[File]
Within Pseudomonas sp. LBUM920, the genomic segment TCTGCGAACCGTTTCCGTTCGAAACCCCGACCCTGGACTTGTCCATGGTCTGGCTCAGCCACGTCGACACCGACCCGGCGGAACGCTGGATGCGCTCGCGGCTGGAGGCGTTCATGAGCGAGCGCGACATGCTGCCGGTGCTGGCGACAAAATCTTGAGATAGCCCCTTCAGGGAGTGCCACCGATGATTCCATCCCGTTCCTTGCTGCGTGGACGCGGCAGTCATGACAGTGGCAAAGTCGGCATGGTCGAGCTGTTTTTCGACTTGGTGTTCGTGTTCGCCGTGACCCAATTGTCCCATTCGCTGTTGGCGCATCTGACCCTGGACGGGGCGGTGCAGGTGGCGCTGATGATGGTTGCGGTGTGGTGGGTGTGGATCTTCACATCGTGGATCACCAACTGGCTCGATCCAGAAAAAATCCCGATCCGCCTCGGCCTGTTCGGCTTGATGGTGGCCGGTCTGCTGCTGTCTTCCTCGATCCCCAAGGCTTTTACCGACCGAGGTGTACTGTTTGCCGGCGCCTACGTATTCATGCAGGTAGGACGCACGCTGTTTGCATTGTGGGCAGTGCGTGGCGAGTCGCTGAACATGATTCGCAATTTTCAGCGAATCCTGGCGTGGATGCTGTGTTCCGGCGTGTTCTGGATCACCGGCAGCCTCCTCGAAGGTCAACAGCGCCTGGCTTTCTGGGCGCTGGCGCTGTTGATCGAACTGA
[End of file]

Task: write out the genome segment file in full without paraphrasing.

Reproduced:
Within Pseudomonas sp. LBUM920, the genomic segment TCTGCGAACCGTTTCCGTTCGAAACCCCGACCCTGGACTTGTCCATGGTCTGGCTCAGCCACGTCGACACCGACCCGGCGGAACGCTGGATGCGCTCGCGGCTGGAGGCGTTCATGAGCGAGCGCGACATGCTGCCGGTGCTGGCGACAAAATCTTGAGATAGCCCCTTCAGGGAGTGCCACCGATGATTCCATCCCGTTCCTTGCTGCGTGGACGCGGCAGTCATGACAGTGGCAAAGTCGGCATGGTCGAGCTGTTTTTCGACTTGGTGTTCGTGTTCGCCGTGACCCAATTGTCCCATTCGCTGTTGGCGCATCTGACCCTGGACGGGGCGGTGCAGGTGGCGCTGATGATGGTTGCGGTGTGGTGGGTGTGGATCTTCACATCGTGGATCACCAACTGGCTCGATCCAGAAAAAATCCCGATCCGCCTCGGCCTGTTCGGCTTGATGGTGGCCGGTCTGCTGCTGTCTTCCTCGATCCCCAAGGCTTTTACCGACCGAGGTGTACTGTTTGCCGGCGCCTACGTATTCATGCAGGTAGGACGCACGCTGTTTGCATTGTGGGCAGTGCGTGGCGAGTCGCTGAACATGATTCGCAATTTTCAGCGAATCCTGGCGTGGATGCTGTGTTCCGGCGTGTTCTGGATCACCGGCAGCCTCCTCGAAGGTCAACAGCGCCTGGCTTTCTGGGCGCTGGCGCTGTTGATCGAACTGA